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Sarah R. Meiners

Graduate Student

Sarah R. Meiners

Educational Background

University of Wisconsin-Madison, B.A.

Overview

I am a historian of the 20th century United States, studying refugee and immigration policy. I focus on political history and how the U.S. developed child-specific refugee policy during the Cold War. I am interested in the consequences of the U.S.' foreign policies and its strategic uses of humanitarian aid as well as histories of U.S childhood and children. 

Departments/Programs

  • History

Graduate Fields

  • Refugee, Asylum, and Immigration History
  • History of U.S. Childhood
  • U.S. Interventions in Southeast Asia

Affiliations

  • Southeast Asia Program

Research

My dissertation analyzes the United States’ refugee policy specifically as it addressed child refugees during the Cold War. By analyzing the treatment of child refugees across several populations, I consider how ideological motivations, racial discrimination, and human rights concerns contributed to child refugees’ admission—or restriction. I consider political actors—defined broadly to include those in and outside of the United States government—and their contributions to the development and implementation of major migration legislation, policies, and resettlement procedures. Using archival sources from the National Archives and Records Administration, presidential libraries, ethnic society and community records, and oral histories, I examine policies enacted upon child refugees including, but not limited to, Cuban evacuees, Vietnamese orphans, Hmong soldiers, and detained Haitian unaccompanied minors. I track and interrogate political actors’ use of language, as, at various times, child migrants were described as children, refugees, orphans, combatants, or not rhetorically differentiated from adults. I also consider how child refugees were admitted compared to adults or other children to determine how perceptions of child vulnerability operated within or against political actors’ evolving perceptions of race. Ultimately, I argue that the United States’ Cold War ideological motivations were inseparable from political actors’ evolving notions of racialized childhood, which reinforced the United States’ inequitable refugee policy.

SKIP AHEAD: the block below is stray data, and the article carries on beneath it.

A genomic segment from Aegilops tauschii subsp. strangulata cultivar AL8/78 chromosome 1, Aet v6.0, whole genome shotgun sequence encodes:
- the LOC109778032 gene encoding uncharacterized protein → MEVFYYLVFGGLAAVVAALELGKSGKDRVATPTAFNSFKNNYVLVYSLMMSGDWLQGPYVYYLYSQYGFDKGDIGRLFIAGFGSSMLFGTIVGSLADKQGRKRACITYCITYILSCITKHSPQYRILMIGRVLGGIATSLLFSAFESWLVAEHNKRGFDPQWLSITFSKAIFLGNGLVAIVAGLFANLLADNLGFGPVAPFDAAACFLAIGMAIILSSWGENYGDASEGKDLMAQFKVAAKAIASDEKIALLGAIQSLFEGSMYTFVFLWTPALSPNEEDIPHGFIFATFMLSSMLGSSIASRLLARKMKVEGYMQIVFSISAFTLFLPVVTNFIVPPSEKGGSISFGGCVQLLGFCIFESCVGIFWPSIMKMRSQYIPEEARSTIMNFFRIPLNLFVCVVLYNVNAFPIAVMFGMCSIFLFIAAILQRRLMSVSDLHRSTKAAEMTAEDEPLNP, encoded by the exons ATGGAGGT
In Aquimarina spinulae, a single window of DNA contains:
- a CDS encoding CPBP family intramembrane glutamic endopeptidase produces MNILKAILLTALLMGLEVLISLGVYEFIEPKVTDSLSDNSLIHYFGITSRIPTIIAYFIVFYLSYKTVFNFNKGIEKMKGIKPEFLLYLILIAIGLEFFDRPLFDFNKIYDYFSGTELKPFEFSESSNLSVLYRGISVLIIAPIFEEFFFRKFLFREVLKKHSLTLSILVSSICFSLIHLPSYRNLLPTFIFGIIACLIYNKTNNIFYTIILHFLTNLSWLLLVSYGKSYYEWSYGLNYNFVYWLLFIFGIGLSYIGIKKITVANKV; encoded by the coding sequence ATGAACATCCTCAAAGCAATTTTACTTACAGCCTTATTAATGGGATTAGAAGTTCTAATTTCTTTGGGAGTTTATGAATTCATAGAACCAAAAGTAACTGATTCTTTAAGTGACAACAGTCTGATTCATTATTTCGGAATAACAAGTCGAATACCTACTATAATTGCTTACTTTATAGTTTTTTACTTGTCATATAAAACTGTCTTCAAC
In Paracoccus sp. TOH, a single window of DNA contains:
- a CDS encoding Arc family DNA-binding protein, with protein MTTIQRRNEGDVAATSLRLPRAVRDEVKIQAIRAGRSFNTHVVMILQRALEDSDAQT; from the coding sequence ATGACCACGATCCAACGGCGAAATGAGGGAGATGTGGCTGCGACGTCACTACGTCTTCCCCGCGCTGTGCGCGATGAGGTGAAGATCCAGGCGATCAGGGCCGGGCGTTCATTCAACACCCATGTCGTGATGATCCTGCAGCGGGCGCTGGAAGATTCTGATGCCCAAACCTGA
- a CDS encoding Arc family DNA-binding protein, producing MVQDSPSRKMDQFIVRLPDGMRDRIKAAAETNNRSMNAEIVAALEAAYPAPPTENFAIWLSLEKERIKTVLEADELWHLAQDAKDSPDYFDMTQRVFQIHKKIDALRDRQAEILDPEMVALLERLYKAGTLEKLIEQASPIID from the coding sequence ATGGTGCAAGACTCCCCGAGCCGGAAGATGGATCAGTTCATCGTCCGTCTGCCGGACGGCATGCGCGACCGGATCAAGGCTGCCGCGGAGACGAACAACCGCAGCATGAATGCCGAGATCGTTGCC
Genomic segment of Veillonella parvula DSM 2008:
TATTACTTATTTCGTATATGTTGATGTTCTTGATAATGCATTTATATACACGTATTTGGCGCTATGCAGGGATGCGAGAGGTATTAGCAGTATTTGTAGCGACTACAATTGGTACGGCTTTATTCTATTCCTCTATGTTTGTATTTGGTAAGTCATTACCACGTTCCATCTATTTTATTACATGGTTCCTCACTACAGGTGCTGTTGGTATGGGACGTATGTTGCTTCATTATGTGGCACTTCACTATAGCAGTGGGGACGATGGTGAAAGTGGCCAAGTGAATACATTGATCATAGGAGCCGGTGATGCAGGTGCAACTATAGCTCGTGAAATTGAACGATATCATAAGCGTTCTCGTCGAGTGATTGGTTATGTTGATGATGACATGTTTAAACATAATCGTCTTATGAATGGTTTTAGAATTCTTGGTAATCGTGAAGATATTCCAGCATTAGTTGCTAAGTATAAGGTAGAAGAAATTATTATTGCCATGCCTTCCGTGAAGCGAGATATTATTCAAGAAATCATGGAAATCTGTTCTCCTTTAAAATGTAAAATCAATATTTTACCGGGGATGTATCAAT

Advisor:  Maria Cristina Garcia